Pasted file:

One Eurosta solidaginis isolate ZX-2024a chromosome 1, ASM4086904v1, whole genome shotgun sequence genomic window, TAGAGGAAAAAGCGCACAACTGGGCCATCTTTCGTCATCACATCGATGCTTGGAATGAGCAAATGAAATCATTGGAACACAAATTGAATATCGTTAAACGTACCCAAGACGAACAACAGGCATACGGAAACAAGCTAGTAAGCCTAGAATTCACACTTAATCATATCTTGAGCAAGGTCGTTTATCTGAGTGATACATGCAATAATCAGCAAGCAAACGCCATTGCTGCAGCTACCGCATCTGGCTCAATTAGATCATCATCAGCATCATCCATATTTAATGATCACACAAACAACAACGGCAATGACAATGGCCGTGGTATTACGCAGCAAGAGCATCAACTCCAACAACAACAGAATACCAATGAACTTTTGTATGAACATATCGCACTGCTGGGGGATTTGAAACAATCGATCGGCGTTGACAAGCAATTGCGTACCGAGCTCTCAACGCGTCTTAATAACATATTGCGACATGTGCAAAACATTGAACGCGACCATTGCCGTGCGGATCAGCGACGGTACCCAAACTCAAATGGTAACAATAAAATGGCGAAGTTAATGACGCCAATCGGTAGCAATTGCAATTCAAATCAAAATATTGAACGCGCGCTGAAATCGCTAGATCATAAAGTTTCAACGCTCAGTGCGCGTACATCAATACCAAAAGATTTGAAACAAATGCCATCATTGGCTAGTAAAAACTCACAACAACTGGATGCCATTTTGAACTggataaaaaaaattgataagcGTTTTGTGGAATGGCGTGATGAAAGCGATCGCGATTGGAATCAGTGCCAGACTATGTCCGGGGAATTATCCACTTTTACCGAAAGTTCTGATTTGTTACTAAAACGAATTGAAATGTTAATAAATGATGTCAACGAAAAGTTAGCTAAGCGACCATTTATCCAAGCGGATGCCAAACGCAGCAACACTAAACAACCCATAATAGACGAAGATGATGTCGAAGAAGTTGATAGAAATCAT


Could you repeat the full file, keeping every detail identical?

One Eurosta solidaginis isolate ZX-2024a chromosome 1, ASM4086904v1, whole genome shotgun sequence genomic window, TAGAGGAAAAAGCGCACAACTGGGCCATCTTTCGTCATCACATCGATGCTTGGAATGAGCAAATGAAATCATTGGAACACAAATTGAATATCGTTAAACGTACCCAAGACGAACAACAGGCATACGGAAACAAGCTAGTAAGCCTAGAATTCACACTTAATCATATCTTGAGCAAGGTCGTTTATCTGAGTGATACATGCAATAATCAGCAAGCAAACGCCATTGCTGCAGCTACCGCATCTGGCTCAATTAGATCATCATCAGCATCATCCATATTTAATGATCACACAAACAACAACGGCAATGACAATGGCCGTGGTATTACGCAGCAAGAGCATCAACTCCAACAACAACAGAATACCAATGAACTTTTGTATGAACATATCGCACTGCTGGGGGATTTGAAACAATCGATCGGCGTTGACAAGCAATTGCGTACCGAGCTCTCAACGCGTCTTAATAACATATTGCGACATGTGCAAAACATTGAACGCGACCATTGCCGTGCGGATCAGCGACGGTACCCAAACTCAAATGGTAACAATAAAATGGCGAAGTTAATGACGCCAATCGGTAGCAATTGCAATTCAAATCAAAATATTGAACGCGCGCTGAAATCGCTAGATCATAAAGTTTCAACGCTCAGTGCGCGTACATCAATACCAAAAGATTTGAAACAAATGCCATCATTGGCTAGTAAAAACTCACAACAACTGGATGCCATTTTGAACTggataaaaaaaattgataagcGTTTTGTGGAATGGCGTGATGAAAGCGATCGCGATTGGAATCAGTGCCAGACTATGTCCGGGGAATTATCCACTTTTACCGAAAGTTCTGATTTGTTACTAAAACGAATTGAAATGTTAATAAATGATGTCAACGAAAAGTTAGCTAAGCGACCATTTATCCAAGCGGATGCCAAACGCAGCAACACTAAACAACCCATAATAGACGAAGATGATGTCGAAGAAGTTGATAGAAATCAT